The black-and-white hawk-eagle is a relatively unknown type of diurnal bird of prey. It is some 56 to 61 cm long overall, its wingspan is up to 117 cm and it weighs about 840 g. This hawk-eagle is white, except on the outside of its wings, its back, the crest on the top of its head and the area around its eyes, which are black. Its tail is grey, barred black (with 4 black stripes). Like all birds of prey, it has a strong, curved beak for tearing flesh from its prey or the carrion it sometimes feeds on. Its beak is orange (like its legs), with a black tip.
Its legs are strong and are armed with prominent talons. These birds also have an excellent sense of sight.
The black-and-white hawk-eagle is very similar to the grey-headed kite (Leptodon cayanensis), although it is a lot larger and can be distinguished by the black “mask” around its eyes, which is said to improve its sight by preventing sun reflection.
Black-and-white hawk-eagles are found throughout a large part of tropical America, from southern Mexico to northern Argentina.
Regarding its habitat, it prefers forests – specifically the edges, close to open areas. They spend a great deal of time overflying them at altitudes of 1,000 to 1,700 metres, searching for prey. When they spot one with their sharp eyes, they dive down to catch it. Its favourite preys are medium-sized birds, like quails, partridges or toucans, as well as mammals smaller than foxes. They also feed on amphibians and reptiles.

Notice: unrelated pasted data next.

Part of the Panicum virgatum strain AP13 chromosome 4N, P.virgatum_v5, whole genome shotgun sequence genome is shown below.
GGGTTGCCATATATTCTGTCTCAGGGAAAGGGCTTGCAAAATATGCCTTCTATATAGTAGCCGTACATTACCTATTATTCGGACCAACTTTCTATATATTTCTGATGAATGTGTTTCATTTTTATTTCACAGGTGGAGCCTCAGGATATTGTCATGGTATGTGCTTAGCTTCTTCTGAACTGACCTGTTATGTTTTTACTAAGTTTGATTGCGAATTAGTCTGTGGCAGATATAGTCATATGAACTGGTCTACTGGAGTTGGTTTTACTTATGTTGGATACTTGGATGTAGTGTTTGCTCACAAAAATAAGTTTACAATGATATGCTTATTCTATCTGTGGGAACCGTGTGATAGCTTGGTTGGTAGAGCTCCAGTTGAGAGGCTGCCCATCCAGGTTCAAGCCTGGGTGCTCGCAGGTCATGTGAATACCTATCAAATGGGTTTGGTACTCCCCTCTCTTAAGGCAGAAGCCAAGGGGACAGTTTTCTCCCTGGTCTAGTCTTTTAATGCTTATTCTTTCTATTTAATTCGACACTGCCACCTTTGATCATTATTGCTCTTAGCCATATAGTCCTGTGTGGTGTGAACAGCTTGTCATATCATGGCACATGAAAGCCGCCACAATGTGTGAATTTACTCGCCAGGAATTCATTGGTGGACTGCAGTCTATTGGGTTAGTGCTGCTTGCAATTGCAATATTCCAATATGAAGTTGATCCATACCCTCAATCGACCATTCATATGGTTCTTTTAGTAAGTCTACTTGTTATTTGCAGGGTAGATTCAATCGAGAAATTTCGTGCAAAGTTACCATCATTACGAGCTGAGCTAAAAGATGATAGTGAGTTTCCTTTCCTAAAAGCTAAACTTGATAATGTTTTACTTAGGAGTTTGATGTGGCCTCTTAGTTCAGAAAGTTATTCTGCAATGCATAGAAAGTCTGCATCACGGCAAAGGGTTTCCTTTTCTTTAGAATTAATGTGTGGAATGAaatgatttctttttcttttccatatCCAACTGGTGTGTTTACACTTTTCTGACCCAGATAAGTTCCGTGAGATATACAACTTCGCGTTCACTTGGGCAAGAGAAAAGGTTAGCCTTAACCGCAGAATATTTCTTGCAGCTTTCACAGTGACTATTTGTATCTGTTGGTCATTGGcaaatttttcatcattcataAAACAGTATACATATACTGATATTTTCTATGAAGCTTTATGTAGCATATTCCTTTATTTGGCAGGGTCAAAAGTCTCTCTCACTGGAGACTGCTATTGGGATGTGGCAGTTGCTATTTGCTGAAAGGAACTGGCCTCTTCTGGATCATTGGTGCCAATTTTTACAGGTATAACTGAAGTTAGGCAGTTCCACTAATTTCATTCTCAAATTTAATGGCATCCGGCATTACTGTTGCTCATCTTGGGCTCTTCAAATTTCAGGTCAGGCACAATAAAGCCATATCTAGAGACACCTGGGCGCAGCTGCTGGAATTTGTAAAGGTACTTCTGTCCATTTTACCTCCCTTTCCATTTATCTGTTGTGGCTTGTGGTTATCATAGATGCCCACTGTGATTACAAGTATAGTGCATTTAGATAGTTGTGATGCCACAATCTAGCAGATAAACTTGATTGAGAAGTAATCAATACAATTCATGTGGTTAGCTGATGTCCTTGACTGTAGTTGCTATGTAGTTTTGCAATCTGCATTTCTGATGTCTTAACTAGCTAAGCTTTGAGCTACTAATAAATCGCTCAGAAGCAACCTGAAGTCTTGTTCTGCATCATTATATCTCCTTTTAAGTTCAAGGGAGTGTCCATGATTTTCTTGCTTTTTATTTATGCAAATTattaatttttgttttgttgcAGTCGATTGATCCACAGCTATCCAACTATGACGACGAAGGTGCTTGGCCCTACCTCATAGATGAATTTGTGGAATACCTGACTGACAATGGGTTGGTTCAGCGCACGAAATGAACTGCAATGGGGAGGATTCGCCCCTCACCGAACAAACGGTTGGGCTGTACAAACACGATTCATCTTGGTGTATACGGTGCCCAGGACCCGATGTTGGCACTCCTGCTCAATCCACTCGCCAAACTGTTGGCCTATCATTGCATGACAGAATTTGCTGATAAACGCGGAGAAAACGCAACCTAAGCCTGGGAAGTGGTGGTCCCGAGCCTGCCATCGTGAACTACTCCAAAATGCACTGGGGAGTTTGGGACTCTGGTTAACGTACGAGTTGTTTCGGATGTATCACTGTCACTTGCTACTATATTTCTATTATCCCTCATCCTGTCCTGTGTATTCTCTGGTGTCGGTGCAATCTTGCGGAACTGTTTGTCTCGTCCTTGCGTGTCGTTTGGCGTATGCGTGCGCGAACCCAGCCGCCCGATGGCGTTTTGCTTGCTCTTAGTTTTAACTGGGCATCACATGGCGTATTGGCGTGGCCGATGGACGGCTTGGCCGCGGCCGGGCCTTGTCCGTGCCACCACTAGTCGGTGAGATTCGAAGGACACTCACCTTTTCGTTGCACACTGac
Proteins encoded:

Little is known about its courtship and mating, as it is a rare species. Black-and-white hawk-eagles build their nests with twigs, usually on very high treetops, with a view to their hunting ground. Females are a little larger than males, and lay an egg every 2 or 3 years, which they incubate for 40 to 48 days. The male is responsible for feeding the female during the incubation period. After hatching, chicks depend on their parents for food for several months.
|COMMON NAME||CONSERVATION STATUS|
|Black-and-white hawk-eagle||Least concern (LC)|
|Spizaetus melanoleucus||56 – 61 cm (22 – 24 in)|
|Accipitridae||850 g (30 Oz)|
|Accipitriformes||Up to 42 years in captivity|
|Aves||40 – 48 days of incubation|
|< 50,000 individuals||Medium-sized birds, mammals, amphibians and reptiles|
|Forests near open areas||From Mexico to northern Argentina|